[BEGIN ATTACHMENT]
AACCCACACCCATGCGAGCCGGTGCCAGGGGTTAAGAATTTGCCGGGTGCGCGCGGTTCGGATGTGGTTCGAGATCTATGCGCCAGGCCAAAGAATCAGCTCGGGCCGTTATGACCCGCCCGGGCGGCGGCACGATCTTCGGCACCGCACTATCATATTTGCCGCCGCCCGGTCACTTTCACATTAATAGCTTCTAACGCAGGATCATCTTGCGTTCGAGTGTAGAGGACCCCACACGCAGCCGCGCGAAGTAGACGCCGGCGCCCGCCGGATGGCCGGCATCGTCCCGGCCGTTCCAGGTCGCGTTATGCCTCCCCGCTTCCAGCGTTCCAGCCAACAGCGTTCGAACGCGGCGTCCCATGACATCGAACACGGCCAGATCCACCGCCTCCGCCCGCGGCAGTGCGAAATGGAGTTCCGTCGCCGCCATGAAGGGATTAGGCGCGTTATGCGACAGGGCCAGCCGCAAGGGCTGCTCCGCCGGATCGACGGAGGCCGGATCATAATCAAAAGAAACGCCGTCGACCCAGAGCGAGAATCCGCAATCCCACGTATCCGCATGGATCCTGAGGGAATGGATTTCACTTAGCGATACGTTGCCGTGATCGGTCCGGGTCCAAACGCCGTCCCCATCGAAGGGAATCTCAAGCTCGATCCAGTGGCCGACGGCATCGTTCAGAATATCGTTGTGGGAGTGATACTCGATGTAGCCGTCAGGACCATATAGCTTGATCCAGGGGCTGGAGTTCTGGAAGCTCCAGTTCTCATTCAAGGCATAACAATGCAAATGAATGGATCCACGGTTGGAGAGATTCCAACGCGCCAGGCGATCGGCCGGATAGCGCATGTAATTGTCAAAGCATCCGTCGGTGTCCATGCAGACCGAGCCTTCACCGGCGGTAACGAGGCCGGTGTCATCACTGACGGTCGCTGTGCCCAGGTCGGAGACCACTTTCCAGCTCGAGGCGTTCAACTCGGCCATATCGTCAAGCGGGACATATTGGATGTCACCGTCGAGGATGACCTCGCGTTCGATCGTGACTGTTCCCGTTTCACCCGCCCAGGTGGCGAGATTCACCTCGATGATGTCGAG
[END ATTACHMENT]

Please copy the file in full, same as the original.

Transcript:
AACCCACACCCATGCGAGCCGGTGCCAGGGGTTAAGAATTTGCCGGGTGCGCGCGGTTCGGATGTGGTTCGAGATCTATGCGCCAGGCCAAAGAATCAGCTCGGGCCGTTATGACCCGCCCGGGCGGCGGCACGATCTTCGGCACCGCACTATCATATTTGCCGCCGCCCGGTCACTTTCACATTAATAGCTTCTAACGCAGGATCATCTTGCGTTCGAGTGTAGAGGACCCCACACGCAGCCGCGCGAAGTAGACGCCGGCGCCCGCCGGATGGCCGGCATCGTCCCGGCCGTTCCAGGTCGCGTTATGCCTCCCCGCTTCCAGCGTTCCAGCCAACAGCGTTCGAACGCGGCGTCCCATGACATCGAACACGGCCAGATCCACCGCCTCCGCCCGCGGCAGTGCGAAATGGAGTTCCGTCGCCGCCATGAAGGGATTAGGCGCGTTATGCGACAGGGCCAGCCGCAAGGGCTGCTCCGCCGGATCGACGGAGGCCGGATCATAATCAAAAGAAACGCCGTCGACCCAGAGCGAGAATCCGCAATCCCACGTATCCGCATGGATCCTGAGGGAATGGATTTCACTTAGCGATACGTTGCCGTGATCGGTCCGGGTCCAAACGCCGTCCCCATCGAAGGGAATCTCAAGCTCGATCCAGTGGCCGACGGCATCGTTCAGAATATCGTTGTGGGAGTGATACTCGATGTAGCCGTCAGGACCATATAGCTTGATCCAGGGGCTGGAGTTCTGGAAGCTCCAGTTCTCATTCAAGGCATAACAATGCAAATGAATGGATCCACGGTTGGAGAGATTCCAACGCGCCAGGCGATCGGCCGGATAGCGCATGTAATTGTCAAAGCATCCGTCGGTGTCCATGCAGACCGAGCCTTCACCGGCGGTAACGAGGCCGGTGTCATCACTGACGGTCGCTGTGCCCAGGTCGGAGACCACTTTCCAGCTCGAGGCGTTCAACTCGGCCATATCGTCAAGCGGGACATATTGGATGTCACCGTCGAGGATGACCTCGCGTTCGATCGTGACTGTTCCCGTTTCACCCGCCCAGGTGGCGAGATTCACCTCGATGATGTCGAG